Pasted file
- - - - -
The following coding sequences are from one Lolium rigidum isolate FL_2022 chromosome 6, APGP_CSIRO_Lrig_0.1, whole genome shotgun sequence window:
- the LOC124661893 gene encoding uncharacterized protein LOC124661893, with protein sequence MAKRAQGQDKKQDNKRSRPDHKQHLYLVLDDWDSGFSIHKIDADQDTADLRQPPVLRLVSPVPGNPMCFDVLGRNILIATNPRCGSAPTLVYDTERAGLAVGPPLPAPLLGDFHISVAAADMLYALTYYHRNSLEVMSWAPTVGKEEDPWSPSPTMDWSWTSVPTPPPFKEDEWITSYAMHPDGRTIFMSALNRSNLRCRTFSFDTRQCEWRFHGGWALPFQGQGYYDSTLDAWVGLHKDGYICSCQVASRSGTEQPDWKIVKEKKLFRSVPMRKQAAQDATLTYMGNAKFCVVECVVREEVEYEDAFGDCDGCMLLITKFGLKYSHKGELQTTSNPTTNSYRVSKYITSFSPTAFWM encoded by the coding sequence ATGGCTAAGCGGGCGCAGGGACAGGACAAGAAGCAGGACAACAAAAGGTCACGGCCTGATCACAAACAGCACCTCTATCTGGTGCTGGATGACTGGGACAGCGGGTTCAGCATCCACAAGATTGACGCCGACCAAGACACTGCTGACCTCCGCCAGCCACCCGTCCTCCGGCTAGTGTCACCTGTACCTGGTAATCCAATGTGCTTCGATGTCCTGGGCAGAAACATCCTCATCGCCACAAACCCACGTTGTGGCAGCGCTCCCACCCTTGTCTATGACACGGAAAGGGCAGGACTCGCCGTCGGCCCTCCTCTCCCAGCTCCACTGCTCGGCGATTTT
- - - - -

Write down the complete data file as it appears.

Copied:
The following coding sequences are from one Lolium rigidum isolate FL_2022 chromosome 6, APGP_CSIRO_Lrig_0.1, whole genome shotgun sequence window:
- the LOC124661893 gene encoding uncharacterized protein LOC124661893, with protein sequence MAKRAQGQDKKQDNKRSRPDHKQHLYLVLDDWDSGFSIHKIDADQDTADLRQPPVLRLVSPVPGNPMCFDVLGRNILIATNPRCGSAPTLVYDTERAGLAVGPPLPAPLLGDFHISVAAADMLYALTYYHRNSLEVMSWAPTVGKEEDPWSPSPTMDWSWTSVPTPPPFKEDEWITSYAMHPDGRTIFMSALNRSNLRCRTFSFDTRQCEWRFHGGWALPFQGQGYYDSTLDAWVGLHKDGYICSCQVASRSGTEQPDWKIVKEKKLFRSVPMRKQAAQDATLTYMGNAKFCVVECVVREEVEYEDAFGDCDGCMLLITKFGLKYSHKGELQTTSNPTTNSYRVSKYITSFSPTAFWM encoded by the coding sequence ATGGCTAAGCGGGCGCAGGGACAGGACAAGAAGCAGGACAACAAAAGGTCACGGCCTGATCACAAACAGCACCTCTATCTGGTGCTGGATGACTGGGACAGCGGGTTCAGCATCCACAAGATTGACGCCGACCAAGACACTGCTGACCTCCGCCAGCCACCCGTCCTCCGGCTAGTGTCACCTGTACCTGGTAATCCAATGTGCTTCGATGTCCTGGGCAGAAACATCCTCATCGCCACAAACCCACGTTGTGGCAGCGCTCCCACCCTTGTCTATGACACGGAAAGGGCAGGACTCGCCGTCGGCCCTCCTCTCCCAGCTCCACTGCTCGGCGATTTT